Creative Cartography and Maps of the Imagination

Maps are beautiful. The fusion of information, art and science creates a visual device for making sense of the world. Maps provide structure and so give confidence in the unknown, and it is this ability to bring order to chaos which many artists have translated metaphorically to narrate the imagination. Maps and data visualisation are two things that I really love, and this beautiful combination forms the subject of Cartograms -  a delicious bit of vocabulary which is defined by ‘A presentation of statistical data in geographical distribution on a map’, yum. Although it’s not very sexy, this website, Worldmapper, which is full of pictorial distortions of the world informed by statistical data such as population, imports/exports, language and disease – it’s facinating. In this post, I’m going to share the work of some of my favourite creative cartographers, exploring their personal interpretation of the mapping process.

Grayson Perry

Cross dressing Turner Prize Winner, Grayson Perry, is arguably most famous for his ceramic vases – classic, Greek inspired structures, decorated with a cacophony of complex surface techniques to create designs with brash statements. His work is mostly biographical has many times used maps to communicate his thoughts and emotions. Perry’s ‘Map of Nowhere’ is intended to communicate his thoughts on the life and death – “I was playing with the idea of there being no Heaven. People are very wedded to the idea of a neat ending: our rational brains would love to tidy up the mess of the world and to have either Armageddon or Heaven at the end of our existence. But life doesn’t work like that – it’s a continuum.”

The piece, which was inspired by Thomas More’s Utopia, adopts a traditional cartographic style that is enhanced by Perry’s printing process during which ink is left on the plate. The circular composition encompasses key elements of Perry’s personal world; such as his alter-ego, Claire, and expresses his opinions upon society and religion. You can use the zoomable map here to explore it in more detail.

Grayson Perry - Map of Nowhere

BBC4′s 2011 Documentary ‘The Beauty of Maps” features Perry, among many other fascinating artists and cartographers, talking about his personal take on the idea of mapping belief -

Another one of his cartographic works, ‘The Map of an Englishman’ is an intricate illustration of an imaginary island as a visual metaphor for his own mind. Deeply personal and admirably honest, the map gives a true insight into the psyche and mindset of one of Britain’s most influential artists of our time. Within this work, Perry has cleverly manipulated the traditional components of a map to twist them into a metaphorical visualisation of his background, mental state and emotions – The brain shaped landmass features locations such as ‘Wishes’ ‘Sissy Wet Pants’ ‘Bitch’ and ‘Dreams’ all centred around a large dark patch of ‘Consciousness’ and surrounded by busy seas of ‘Schizophrenia’, ‘Delirium’ and ‘Anorexia Nervosa’.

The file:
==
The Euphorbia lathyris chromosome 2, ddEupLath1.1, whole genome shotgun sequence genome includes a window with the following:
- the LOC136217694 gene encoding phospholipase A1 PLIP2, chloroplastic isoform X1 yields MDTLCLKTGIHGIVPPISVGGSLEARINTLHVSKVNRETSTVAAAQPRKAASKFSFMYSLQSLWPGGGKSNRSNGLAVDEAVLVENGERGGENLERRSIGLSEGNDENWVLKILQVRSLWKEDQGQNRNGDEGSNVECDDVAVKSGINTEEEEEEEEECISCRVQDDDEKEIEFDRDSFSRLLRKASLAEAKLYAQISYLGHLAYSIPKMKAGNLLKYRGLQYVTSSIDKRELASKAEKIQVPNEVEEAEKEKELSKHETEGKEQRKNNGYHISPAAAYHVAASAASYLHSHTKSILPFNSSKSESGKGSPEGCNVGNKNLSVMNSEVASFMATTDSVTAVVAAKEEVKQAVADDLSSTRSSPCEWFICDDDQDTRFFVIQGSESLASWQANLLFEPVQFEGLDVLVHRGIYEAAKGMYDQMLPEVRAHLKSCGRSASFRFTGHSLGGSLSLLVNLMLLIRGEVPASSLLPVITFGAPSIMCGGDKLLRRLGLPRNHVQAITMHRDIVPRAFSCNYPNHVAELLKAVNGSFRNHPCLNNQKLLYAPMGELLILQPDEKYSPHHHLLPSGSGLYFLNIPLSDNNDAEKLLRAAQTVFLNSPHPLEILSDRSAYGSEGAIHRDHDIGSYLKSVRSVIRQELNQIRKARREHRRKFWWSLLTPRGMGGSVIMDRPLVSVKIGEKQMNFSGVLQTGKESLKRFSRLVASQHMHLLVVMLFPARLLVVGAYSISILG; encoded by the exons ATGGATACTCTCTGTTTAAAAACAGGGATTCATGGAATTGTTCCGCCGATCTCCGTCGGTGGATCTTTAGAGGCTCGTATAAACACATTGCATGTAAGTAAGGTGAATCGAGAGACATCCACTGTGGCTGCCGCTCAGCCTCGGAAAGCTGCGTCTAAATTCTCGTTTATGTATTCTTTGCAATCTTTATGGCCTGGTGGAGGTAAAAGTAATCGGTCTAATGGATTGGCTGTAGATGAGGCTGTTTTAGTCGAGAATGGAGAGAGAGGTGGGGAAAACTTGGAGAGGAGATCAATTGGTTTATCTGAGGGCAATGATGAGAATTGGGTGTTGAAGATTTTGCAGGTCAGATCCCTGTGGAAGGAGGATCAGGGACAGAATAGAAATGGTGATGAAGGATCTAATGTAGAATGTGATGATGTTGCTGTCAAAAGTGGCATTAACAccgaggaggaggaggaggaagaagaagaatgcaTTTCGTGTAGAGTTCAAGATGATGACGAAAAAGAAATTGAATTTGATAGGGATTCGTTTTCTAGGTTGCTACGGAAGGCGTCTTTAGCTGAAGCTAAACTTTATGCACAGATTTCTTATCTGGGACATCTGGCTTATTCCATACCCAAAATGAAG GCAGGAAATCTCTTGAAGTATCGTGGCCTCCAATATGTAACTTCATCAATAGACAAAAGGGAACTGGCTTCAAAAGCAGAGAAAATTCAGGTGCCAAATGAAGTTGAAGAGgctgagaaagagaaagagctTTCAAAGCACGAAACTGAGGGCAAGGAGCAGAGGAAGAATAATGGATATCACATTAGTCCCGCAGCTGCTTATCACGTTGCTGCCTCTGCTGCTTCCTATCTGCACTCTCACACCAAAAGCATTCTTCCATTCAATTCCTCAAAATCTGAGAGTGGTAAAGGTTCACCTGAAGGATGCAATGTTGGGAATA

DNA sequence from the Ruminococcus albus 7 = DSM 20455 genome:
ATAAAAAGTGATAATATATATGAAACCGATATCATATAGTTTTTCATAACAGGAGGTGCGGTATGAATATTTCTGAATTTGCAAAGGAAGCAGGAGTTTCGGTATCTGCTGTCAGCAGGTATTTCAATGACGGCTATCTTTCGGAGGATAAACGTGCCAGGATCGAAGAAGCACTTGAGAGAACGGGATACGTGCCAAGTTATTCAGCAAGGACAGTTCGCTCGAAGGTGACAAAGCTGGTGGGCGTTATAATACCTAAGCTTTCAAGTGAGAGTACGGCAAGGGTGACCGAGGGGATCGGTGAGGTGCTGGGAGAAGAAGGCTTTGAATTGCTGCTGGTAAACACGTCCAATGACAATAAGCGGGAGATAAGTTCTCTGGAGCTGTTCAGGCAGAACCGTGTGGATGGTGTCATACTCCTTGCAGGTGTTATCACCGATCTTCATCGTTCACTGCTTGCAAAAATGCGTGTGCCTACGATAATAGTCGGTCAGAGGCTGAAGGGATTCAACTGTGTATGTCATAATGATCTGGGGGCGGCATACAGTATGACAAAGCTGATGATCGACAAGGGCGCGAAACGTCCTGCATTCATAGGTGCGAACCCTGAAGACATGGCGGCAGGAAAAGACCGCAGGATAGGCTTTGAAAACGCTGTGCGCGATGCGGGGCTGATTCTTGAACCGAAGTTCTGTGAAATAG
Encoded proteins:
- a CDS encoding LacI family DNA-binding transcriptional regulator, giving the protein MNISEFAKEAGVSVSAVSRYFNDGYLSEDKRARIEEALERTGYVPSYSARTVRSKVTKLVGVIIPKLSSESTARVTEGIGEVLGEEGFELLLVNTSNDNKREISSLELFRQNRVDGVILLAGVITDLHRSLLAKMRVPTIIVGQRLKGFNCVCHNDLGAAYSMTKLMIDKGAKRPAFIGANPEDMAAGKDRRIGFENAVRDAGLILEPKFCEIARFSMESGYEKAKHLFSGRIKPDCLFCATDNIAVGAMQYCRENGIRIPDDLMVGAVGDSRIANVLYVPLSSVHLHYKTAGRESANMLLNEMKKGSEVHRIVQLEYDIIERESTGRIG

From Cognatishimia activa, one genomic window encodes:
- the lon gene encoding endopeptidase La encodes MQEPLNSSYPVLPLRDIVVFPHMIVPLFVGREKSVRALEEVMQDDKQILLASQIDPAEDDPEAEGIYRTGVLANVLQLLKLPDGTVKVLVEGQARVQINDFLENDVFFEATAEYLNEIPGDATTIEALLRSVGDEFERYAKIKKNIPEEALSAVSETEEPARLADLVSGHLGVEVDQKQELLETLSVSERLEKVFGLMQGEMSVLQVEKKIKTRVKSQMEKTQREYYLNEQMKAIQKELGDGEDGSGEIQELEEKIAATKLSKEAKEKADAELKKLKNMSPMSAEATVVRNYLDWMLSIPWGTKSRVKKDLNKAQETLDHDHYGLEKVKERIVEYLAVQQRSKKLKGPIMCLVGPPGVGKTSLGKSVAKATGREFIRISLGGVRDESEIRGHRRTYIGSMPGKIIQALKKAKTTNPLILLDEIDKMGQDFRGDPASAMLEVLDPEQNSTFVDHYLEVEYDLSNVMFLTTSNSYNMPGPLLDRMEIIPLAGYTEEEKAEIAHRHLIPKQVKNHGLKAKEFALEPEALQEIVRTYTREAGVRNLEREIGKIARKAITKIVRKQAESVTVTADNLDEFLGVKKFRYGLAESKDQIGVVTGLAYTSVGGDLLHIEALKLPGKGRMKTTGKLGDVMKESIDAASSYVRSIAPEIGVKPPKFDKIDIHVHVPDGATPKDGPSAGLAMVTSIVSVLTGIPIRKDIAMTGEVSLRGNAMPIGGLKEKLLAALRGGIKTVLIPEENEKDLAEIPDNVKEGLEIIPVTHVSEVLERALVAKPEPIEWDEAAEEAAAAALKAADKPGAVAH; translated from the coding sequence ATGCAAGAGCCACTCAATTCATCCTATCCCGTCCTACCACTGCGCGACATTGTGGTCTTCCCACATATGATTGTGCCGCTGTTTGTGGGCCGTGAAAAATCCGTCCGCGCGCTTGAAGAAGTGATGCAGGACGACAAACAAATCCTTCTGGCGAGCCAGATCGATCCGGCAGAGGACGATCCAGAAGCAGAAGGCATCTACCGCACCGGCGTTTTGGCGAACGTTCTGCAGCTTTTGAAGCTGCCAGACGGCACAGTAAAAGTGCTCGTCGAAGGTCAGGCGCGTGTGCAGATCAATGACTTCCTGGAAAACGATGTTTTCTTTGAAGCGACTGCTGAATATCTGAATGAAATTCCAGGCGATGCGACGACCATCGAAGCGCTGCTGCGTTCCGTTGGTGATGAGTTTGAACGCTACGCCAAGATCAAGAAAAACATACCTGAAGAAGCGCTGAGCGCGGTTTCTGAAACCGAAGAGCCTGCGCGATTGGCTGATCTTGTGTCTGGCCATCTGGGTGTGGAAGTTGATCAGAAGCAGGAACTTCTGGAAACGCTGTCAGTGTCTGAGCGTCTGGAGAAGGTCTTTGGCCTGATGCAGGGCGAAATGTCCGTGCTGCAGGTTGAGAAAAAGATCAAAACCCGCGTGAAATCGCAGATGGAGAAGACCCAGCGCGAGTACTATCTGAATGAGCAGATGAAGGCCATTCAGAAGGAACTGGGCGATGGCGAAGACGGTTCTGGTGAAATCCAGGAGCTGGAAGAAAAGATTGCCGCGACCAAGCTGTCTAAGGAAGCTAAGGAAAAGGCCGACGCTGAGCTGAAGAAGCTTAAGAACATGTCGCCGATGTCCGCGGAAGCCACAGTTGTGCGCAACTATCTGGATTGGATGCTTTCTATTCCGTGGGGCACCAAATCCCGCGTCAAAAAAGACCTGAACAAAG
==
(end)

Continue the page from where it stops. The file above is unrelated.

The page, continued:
There’s a great resource for seeing this map in more detail here.

Paula Scher

“I began painting maps to invent my own complicated narrative about the way I see and feel about the world. I wanted to list what I know about the world from memory, from impressions, from media, and from general information overload. These are paintings of distortions.” Paula Scher

Paula Scher is a powerhouse for creativity and innovative designs – her ambition and ability to turn her hand to any task makes her work incredibly diverse and consistently fresh, and this cross disciplinary attitude to creativity is something that I find inspiringly admirable. In her series ‘The Maps’, Scher applies her design and typography skills to the art of cartography, thereby creating vivid colourful maps which give a personal and opinionated view upon regions and continents. The painstakingly intricate maps are bursting with names, numbers and information from within a clever composition that manipulates the size, direction and scale of the type to form in an impressionistic visualisation of her opinions. Although the maps may appear geographically accurate, Scher insists that “They’re all wrong, I mean, nothing’s in the right spot. I put in what I feel like. It’s my comment on information in general. We receive a lot of information all the time and mostly it’s lies or slight mistruths.”

close-up of the map of China, by Paula Scher, with the densely packed names of the cities and towns (often written in a filled-in-outline style) making up the bulk of the painting

Detail from ‘China’ 2006

The World

‘The World’

2007-12-15-00Tsunami.jpg

‘Tsunami’

‘Africa’

There’s a great interview with Scher here in the Huffington Post, in whish she discusses this series. You can also hear more about Scher’s excitingly diverse career in her 2008 TEDTalk, where she looks back on her career so far and emphasises the importance of play in creativity -

Yanko Tsvetkov

Helpfully more commonly known as alphadesigner, the proudly uncatagorised artist Yanko Tsvetkov claims that he is only limited by his imagination, a trait which, similar to all the other creatives in this post, allows for a diverse portfolio brimming ingenuity and a respectable moral attitude.

“I love honesty. If you try to mislead your clients or your public, you’ll have to do it on your own. Projects for social causes and charity get a special treatment. In contrast to my artistic philosophy, I think design is the perfect tool for making the world a better place. And yes, that’s a moral quest.” Alphadesigner